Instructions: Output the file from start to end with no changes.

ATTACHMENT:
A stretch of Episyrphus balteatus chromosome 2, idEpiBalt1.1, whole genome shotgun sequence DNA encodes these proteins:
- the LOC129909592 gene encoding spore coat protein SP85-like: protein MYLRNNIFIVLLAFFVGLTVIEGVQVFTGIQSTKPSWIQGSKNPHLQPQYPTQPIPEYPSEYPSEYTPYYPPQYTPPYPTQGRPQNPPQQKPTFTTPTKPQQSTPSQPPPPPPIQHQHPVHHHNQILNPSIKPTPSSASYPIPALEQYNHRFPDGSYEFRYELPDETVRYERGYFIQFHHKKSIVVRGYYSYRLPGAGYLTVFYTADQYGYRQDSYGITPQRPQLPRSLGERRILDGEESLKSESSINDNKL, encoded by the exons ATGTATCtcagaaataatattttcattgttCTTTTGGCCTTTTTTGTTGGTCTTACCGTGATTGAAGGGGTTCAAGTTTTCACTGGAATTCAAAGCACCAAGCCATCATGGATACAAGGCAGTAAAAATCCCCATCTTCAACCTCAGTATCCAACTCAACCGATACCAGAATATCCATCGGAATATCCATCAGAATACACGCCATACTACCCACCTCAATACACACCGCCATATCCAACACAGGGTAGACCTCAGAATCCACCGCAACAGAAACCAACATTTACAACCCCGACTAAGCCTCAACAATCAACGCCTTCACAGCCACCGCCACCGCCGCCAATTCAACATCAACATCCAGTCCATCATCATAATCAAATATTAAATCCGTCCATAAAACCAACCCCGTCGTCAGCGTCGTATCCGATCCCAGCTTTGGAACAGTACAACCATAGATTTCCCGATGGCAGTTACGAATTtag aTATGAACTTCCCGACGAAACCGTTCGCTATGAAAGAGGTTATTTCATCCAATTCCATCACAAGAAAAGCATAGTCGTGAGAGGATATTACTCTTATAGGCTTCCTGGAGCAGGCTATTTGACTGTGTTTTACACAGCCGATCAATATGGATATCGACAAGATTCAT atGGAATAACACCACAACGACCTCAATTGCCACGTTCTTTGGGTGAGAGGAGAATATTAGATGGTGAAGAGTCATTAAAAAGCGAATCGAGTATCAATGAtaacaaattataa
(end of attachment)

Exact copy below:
A stretch of Episyrphus balteatus chromosome 2, idEpiBalt1.1, whole genome shotgun sequence DNA encodes these proteins:
- the LOC129909592 gene encoding spore coat protein SP85-like: protein MYLRNNIFIVLLAFFVGLTVIEGVQVFTGIQSTKPSWIQGSKNPHLQPQYPTQPIPEYPSEYPSEYTPYYPPQYTPPYPTQGRPQNPPQQKPTFTTPTKPQQSTPSQPPPPPPIQHQHPVHHHNQILNPSIKPTPSSASYPIPALEQYNHRFPDGSYEFRYELPDETVRYERGYFIQFHHKKSIVVRGYYSYRLPGAGYLTVFYTADQYGYRQDSYGITPQRPQLPRSLGERRILDGEESLKSESSINDNKL, encoded by the exons ATGTATCtcagaaataatattttcattgttCTTTTGGCCTTTTTTGTTGGTCTTACCGTGATTGAAGGGGTTCAAGTTTTCACTGGAATTCAAAGCACCAAGCCATCATGGATACAAGGCAGTAAAAATCCCCATCTTCAACCTCAGTATCCAACTCAACCGATACCAGAATATCCATCGGAATATCCATCAGAATACACGCCATACTACCCACCTCAATACACACCGCCATATCCAACACAGGGTAGACCTCAGAATCCACCGCAACAGAAACCAACATTTACAACCCCGACTAAGCCTCAACAATCAACGCCTTCACAGCCACCGCCACCGCCGCCAATTCAACATCAACATCCAGTCCATCATCATAATCAAATATTAAATCCGTCCATAAAACCAACCCCGTCGTCAGCGTCGTATCCGATCCCAGCTTTGGAACAGTACAACCATAGATTTCCCGATGGCAGTTACGAATTtag aTATGAACTTCCCGACGAAACCGTTCGCTATGAAAGAGGTTATTTCATCCAATTCCATCACAAGAAAAGCATAGTCGTGAGAGGATATTACTCTTATAGGCTTCCTGGAGCAGGCTATTTGACTGTGTTTTACACAGCCGATCAATATGGATATCGACAAGATTCAT atGGAATAACACCACAACGACCTCAATTGCCACGTTCTTTGGGTGAGAGGAGAATATTAGATGGTGAAGAGTCATTAAAAAGCGAATCGAGTATCAATGAtaacaaattataa